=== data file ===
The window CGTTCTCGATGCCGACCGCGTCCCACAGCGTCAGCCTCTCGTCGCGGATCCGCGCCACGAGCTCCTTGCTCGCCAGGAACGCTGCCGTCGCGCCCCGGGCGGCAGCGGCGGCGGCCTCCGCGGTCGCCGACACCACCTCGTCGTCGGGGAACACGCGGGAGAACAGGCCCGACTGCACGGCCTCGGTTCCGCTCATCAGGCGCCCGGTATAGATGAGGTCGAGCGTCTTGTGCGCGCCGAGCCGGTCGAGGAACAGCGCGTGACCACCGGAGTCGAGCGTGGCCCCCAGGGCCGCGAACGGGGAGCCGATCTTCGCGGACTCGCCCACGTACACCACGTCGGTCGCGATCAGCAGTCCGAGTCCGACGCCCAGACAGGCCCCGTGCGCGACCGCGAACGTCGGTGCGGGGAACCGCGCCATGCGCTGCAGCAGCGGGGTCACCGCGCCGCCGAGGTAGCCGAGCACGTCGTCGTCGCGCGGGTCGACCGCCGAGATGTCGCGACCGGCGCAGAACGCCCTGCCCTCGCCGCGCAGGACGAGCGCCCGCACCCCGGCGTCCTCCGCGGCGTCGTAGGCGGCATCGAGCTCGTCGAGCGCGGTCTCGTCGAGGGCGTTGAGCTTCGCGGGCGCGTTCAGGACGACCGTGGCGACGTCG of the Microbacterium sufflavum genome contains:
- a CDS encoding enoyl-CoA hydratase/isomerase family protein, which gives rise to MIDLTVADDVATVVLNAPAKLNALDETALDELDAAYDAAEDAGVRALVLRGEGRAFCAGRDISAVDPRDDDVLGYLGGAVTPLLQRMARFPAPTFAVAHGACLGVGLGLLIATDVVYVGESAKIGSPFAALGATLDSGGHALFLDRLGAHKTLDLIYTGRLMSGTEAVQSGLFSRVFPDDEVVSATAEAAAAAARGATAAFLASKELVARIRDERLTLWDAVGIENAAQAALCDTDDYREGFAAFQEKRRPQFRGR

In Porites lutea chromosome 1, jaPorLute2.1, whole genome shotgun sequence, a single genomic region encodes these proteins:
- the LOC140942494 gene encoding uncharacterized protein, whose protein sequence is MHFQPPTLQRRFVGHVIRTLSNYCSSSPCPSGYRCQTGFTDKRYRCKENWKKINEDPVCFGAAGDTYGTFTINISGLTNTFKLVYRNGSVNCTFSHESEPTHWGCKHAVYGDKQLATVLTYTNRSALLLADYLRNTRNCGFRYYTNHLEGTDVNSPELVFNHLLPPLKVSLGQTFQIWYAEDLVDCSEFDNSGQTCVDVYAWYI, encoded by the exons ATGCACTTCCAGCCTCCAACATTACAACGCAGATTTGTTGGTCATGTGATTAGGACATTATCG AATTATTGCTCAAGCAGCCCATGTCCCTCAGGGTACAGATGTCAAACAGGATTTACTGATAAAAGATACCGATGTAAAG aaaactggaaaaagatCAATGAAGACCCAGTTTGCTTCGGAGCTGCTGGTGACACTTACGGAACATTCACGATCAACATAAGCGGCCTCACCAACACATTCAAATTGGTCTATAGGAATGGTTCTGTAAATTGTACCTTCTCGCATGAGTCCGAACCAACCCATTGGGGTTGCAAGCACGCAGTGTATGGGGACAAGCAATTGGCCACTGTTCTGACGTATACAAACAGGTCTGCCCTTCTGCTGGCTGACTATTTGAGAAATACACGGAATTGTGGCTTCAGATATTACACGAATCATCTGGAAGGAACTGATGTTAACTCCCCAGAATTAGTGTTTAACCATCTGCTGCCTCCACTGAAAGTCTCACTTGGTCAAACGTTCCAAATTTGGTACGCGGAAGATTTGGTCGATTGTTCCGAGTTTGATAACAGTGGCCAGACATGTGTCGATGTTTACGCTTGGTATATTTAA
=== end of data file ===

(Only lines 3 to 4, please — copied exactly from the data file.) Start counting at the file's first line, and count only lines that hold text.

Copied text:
In Porites lutea chromosome 1, jaPorLute2.1, whole genome shotgun sequence, a single genomic region encodes these proteins:
- the LOC140942494 gene encoding uncharacterized protein, whose protein sequence is MHFQPPTLQRRFVGHVIRTLSNYCSSSPCPSGYRCQTGFTDKRYRCKENWKKINEDPVCFGAAGDTYGTFTINISGLTNTFKLVYRNGSVNCTFSHESEPTHWGCKHAVYGDKQLATVLTYTNRSALLLADYLRNTRNCGFRYYTNHLEGTDVNSPELVFNHLLPPLKVSLGQTFQIWYAEDLVDCSEFDNSGQTCVDVYAWYI, encoded by the exons ATGCACTTCCAGCCTCCAACATTACAACGCAGATTTGTTGGTCATGTGATTAGGACATTATCG AATTATTGCTCAAGCAGCCCATGTCCCTCAGGGTACAGATGTCAAACAGGATTTACTGATAAAAGATACCGATGTAAAG aaaactggaaaaagatCAATGAAGACCCAGTTTGCTTCGGAGCTGCTGGTGACACTTACGGAACATTCACGATCAACATAAGCGGCCTCACCAACACATTCAAATTGGTCTATAGGAATGGTTCTGTAAATTGTACCTTCTCGCATGAGTCCGAACCAACCCATTGGGGTTGCAAGCACGCAGTGTATGGGGACAAGCAATTGGCCACTGTTCTGACGTATACAAACAGGTCTGCCCTTCTGCTGGCTGACTATTTGAGAAATACACGGAATTGTGGCTTCAGATATTACACGAATCATCTGGAAGGAACTGATGTTAACTCCCCAGAATTAGTGTTTAACCATCTGCTGCCTCCACTGAAAGTCTCACTTGGTCAAACGTTCCAAATTTGGTACGCGGAAGATTTGGTCGATTGTTCCGAGTTTGATAACAGTGGCCAGACATGTGTCGATGTTTACGCTTGGTATATTTAA